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Univ. Paris-Saclay
Exploring the potential of neutron imaging and diffraction techniques on IMAT instrument at ISIS, UK
Dr Genoveva Burca
Jeudi 11/02/2021, 11:00-12:01

To participate in the Q&A, please join via Zoom: https://ill.zoom.us/j/99877481390

The webinar will also be streamed live on the LENS website, where a recording will be available afterwards.

LENS, the League of Advanced European Neutron Sources is a non-profit consortium of European neutron facilities with the aim of strengthening European science by developing a coherent strategy to meet current and future demands of the scientific communities. To ensure excellence, LENS places emphasis on the relationship between user communities and funding organizations, and the continuous improvement of LENS facilities as well as optimizing resources and aligning policies among the partners.


The need to enhance the material analysis capabilities at ISIS and complement the existing neutron instruments led to the construction of a new cutting-edge neutron imaging and diffraction beamline for materials science and engineering (IMAT) [1, 2] at the second target station at ISIS, UK. Currently, in addition to conventional ‘white-beam’ neutron radiography and tomography applications, IMAT is offering energy-selective imaging for mapping microstructural properties down to a spatial resolution of 50 microns. IMAT will also offer residual strain analysis, phase analysis and texture analysis by neutron diffraction starting 2022.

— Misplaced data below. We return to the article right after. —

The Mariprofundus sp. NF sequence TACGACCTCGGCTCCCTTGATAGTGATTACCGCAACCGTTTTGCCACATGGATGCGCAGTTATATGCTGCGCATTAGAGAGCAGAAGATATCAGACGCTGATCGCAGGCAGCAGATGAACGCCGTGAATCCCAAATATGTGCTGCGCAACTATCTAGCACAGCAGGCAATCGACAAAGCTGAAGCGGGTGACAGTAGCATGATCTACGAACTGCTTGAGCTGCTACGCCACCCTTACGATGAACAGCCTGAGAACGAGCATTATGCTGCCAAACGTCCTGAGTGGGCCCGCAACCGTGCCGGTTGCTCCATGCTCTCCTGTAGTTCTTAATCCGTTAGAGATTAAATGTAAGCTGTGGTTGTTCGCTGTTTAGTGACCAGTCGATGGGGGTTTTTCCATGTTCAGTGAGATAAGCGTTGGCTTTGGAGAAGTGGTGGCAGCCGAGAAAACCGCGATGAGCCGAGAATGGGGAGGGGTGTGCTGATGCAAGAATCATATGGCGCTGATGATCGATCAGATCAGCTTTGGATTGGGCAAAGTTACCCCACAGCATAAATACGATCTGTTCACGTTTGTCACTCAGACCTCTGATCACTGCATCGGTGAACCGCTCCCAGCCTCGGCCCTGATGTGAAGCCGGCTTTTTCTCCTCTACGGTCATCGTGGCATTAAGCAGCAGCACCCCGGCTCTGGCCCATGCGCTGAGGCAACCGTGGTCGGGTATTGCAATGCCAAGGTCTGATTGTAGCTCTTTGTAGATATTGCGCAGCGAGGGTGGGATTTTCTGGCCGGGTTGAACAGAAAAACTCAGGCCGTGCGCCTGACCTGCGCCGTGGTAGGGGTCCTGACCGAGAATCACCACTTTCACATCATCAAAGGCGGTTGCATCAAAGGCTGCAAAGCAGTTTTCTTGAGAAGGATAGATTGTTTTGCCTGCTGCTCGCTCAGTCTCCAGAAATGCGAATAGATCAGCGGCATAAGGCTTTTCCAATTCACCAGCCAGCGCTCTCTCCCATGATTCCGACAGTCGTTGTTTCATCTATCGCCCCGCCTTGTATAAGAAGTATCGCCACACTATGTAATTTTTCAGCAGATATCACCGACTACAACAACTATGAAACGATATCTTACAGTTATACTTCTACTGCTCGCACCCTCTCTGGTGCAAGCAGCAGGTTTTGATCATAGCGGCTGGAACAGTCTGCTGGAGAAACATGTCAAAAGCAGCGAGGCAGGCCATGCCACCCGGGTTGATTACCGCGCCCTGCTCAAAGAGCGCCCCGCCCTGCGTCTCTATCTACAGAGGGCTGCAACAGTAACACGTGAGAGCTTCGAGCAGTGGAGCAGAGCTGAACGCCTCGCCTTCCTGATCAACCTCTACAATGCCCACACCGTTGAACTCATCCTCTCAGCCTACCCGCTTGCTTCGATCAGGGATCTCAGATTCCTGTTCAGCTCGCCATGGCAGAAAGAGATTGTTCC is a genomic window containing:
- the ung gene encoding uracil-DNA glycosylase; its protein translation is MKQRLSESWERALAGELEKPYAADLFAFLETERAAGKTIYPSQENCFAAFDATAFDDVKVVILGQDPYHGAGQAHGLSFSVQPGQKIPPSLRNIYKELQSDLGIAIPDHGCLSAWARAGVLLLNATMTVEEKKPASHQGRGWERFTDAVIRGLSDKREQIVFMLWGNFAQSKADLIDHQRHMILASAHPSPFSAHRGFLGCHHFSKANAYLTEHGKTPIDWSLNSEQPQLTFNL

The complementarity between neutron tomography and neutron diffraction will be exploited through the tomography driven diffraction technique [3] (TDD) based on the SScanSS software [4] for different samples drawn from the engineering, archaeology and geology. This approach will allow neutron-imaging investigations of samples followed by a detailed diffraction analysis of the regions of interest by selecting any point within the 2D or 3D sample. The diffraction scans could benefit from sample geometry acquired through imaging data, in terms of positioning accuracy, in order to get more focussed information about the stress state or the material’s composition at a particular point something which often cannot be obtained by diffraction alone.

Wide ranges of scientific and technological areas and topics have already been covered on IMAT spanning from engineering to life sciences. Moreover complementary studies with synchrotron imaging from other facilities (e.g. Diamond) are being considered to identify new ways of combining neutron and X-ray imaging research. The results achieved by scientists who had the opportunity to use IMAT neutron imaging capabilities look very promising unveiling new directions in our innovative interdisciplinary research.

[1] Burca, G. et al., Modelling of an imaging beamline at the ISIS pulsed neutron source, Journal of Instrumentation, 8 (2013), no 10

[2] Kockelmann, W. et al., Time-of-Flight Neutron Imaging on IMAT@ISIS: A New User Facility for Materials Science, J. Imaging, 4(3) (2018), 47

[3] Burca, G. et al., A new bridge technique for neutron tomography and diffraction measurements, NIMA, 651 (1) (2011) 229-235

[4] J. A. James, J. R. Santisteban, L. Edwards and M. R. Daymond, A virtual laboratory for neutron and synchrotron strain scanning, Physica B: Condensed Matter, 350 (1-3) (2004), 743–746

Contact : Alain MENELLE



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